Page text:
Cmdr. Cameron Aljilani, from Anaheim, Calif., speaks during a change of command ceremony for the Seawolf-class fast-attack submarine USS Connecticut (SSN-22) held at the U.S. Naval Undersea Museum, Keyport, Washington. US Navy Photo.

Earlier this week, the Chinese foreign ministry renewed calls for the US to disclose additional details about the incident, USNI News reported.

The US “has yet to give clear answers to questions like the intention of the operation, the exact location of the incident, whether it lies in the exclusive economic zone or territorial sea of any country, and whether the collision led to a nuclear leak or polluted the marine environment, all causing great concern and doubt,” Chinese foreign ministry spokesman Wang Wenbin said on Tuesday.

“We once again urge the US to give a detailed description of the incident and fully address regional countries’ concern and doubt.”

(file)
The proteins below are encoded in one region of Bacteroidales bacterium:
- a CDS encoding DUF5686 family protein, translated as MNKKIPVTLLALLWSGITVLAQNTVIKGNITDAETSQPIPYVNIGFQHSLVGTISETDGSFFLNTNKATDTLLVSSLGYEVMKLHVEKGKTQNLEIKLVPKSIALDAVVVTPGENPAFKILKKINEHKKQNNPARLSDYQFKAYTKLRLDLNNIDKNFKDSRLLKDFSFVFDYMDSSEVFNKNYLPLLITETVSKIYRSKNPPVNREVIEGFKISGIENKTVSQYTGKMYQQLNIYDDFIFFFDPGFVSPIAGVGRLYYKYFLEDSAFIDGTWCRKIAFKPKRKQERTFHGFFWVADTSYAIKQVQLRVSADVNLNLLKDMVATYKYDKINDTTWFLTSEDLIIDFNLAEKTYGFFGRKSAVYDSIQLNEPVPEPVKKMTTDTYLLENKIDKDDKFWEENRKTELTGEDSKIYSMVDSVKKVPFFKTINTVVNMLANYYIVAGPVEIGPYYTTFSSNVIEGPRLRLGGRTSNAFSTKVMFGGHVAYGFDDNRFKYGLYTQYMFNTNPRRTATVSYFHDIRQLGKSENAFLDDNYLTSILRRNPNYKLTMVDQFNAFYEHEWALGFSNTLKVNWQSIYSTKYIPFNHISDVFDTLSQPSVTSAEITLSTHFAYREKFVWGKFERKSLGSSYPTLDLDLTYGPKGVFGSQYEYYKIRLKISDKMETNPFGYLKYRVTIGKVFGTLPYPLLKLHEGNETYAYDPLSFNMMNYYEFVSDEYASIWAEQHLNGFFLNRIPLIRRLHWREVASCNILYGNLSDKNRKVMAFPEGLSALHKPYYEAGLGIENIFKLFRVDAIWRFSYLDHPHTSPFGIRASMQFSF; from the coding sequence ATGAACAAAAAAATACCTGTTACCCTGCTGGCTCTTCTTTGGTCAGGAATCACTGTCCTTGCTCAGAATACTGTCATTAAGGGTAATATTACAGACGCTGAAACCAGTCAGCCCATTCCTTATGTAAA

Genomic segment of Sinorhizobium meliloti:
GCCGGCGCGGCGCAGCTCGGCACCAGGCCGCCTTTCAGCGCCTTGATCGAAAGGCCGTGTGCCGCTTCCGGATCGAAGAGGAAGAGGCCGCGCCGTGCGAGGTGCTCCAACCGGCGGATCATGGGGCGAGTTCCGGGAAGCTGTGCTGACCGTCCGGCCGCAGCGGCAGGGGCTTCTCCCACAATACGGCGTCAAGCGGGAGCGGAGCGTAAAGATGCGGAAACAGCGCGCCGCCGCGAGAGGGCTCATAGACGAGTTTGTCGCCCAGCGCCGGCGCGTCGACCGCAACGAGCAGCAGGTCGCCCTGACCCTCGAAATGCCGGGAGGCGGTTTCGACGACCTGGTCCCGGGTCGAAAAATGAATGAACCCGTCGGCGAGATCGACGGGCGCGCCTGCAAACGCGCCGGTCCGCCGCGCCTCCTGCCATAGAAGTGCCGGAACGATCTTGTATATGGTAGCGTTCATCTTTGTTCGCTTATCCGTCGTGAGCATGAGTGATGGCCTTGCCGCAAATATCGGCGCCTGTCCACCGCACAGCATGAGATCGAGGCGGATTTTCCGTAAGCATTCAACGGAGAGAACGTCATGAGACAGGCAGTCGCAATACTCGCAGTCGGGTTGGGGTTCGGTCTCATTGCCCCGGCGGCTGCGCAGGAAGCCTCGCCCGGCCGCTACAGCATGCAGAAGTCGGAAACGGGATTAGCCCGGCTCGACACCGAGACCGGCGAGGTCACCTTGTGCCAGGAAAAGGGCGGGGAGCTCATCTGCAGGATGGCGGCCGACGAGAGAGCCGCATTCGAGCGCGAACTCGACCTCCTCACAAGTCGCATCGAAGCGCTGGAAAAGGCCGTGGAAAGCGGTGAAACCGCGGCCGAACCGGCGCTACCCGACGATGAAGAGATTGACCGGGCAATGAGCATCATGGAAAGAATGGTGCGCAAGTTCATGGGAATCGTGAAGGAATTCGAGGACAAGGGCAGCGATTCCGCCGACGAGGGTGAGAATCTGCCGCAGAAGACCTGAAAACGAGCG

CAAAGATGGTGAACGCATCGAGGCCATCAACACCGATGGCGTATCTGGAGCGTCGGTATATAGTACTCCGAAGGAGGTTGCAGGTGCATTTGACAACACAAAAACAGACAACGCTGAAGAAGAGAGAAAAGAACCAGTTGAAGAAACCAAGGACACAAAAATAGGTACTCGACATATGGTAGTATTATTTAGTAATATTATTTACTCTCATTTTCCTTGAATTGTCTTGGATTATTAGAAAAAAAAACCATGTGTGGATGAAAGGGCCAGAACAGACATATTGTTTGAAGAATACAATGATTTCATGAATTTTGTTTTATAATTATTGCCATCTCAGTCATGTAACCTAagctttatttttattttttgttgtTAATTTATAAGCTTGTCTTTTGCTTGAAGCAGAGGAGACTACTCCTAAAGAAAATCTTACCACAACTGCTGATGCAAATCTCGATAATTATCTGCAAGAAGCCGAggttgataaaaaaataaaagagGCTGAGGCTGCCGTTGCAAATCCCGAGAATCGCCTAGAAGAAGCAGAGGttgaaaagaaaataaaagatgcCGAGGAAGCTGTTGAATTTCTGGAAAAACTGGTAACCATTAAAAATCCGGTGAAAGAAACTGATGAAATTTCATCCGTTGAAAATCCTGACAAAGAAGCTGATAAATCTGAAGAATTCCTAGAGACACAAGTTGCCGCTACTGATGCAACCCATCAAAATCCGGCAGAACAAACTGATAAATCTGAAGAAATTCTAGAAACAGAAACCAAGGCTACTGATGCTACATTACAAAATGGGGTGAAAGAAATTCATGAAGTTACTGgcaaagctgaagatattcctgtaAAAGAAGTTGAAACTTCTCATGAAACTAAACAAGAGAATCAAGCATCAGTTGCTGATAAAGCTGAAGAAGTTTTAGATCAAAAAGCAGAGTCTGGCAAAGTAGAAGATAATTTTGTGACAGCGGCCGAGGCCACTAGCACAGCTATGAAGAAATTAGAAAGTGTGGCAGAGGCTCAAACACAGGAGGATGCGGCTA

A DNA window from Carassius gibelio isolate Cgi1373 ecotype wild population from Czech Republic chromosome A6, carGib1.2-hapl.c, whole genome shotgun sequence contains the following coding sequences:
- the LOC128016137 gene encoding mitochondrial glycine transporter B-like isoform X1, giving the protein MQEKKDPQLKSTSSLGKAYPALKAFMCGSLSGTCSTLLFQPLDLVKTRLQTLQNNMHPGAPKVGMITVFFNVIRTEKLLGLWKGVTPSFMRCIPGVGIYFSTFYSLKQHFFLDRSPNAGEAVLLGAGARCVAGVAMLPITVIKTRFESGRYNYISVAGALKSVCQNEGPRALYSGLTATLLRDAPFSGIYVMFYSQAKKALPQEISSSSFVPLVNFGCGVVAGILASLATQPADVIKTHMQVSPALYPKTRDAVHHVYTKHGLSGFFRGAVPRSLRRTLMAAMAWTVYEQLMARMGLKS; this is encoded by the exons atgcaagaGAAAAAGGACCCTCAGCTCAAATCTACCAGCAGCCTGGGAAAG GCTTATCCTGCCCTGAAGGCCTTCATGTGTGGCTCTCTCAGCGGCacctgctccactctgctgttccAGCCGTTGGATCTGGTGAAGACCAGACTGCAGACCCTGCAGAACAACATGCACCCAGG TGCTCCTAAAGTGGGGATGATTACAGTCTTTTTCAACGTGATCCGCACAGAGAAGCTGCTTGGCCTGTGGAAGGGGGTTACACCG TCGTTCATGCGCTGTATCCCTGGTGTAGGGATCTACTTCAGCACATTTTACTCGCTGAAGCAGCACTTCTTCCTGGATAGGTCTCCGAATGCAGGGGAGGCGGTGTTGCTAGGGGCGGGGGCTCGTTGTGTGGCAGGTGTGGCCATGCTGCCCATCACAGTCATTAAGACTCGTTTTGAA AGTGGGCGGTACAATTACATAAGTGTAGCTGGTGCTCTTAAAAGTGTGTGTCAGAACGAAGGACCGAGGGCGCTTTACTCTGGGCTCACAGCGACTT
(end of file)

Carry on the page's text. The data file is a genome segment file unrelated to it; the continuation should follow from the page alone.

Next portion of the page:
The Navy has yet to publicly explain how or why the USS Connecticut, a Seawolf-class submarine, struck a seamount, or underwater mountain, or to reveal the extent of damage to the vessel, reported.

On Oct. 2, the Seawolf-class sub struck an unknown object while underwater, but the Navy did not publicly disclose the incident until after the vessel was close to arriving at the naval base in Guam.

A Navy official said at the time that two sailors had suffered moderate injuries and were treated aboard the vessel. Other sailors suffered bumps, bruises and lacerations. There was no damage to the submarine’s nuclear reactor.

Last week, a Navy investigation into the incident determined that the submarine had struck an uncharted sea mountain.

The Navy doesn’t give exact figures in publicizing the abilities of its submarine, but experts say the Seawolf-class is exceptional.

“These subs have some of the most advanced — in fact the most advanced — underwater capabilities in the business,” said Alessio Patalano, professor of war and strategy at King’s College in London.

The Navy says it is “exceptionally quiet, fast, well-armed, and equipped with advanced sensors.”

The fast-attack submarine USS Connecticut (SSN 22) transits ahead of American and Japan Self-Defense Forces (JMSDF) ships at the end of ANNUALEX 19G, the maritime component of the U.S.-Japan exercise Keen Sword ’08. Credit: US Navy photo.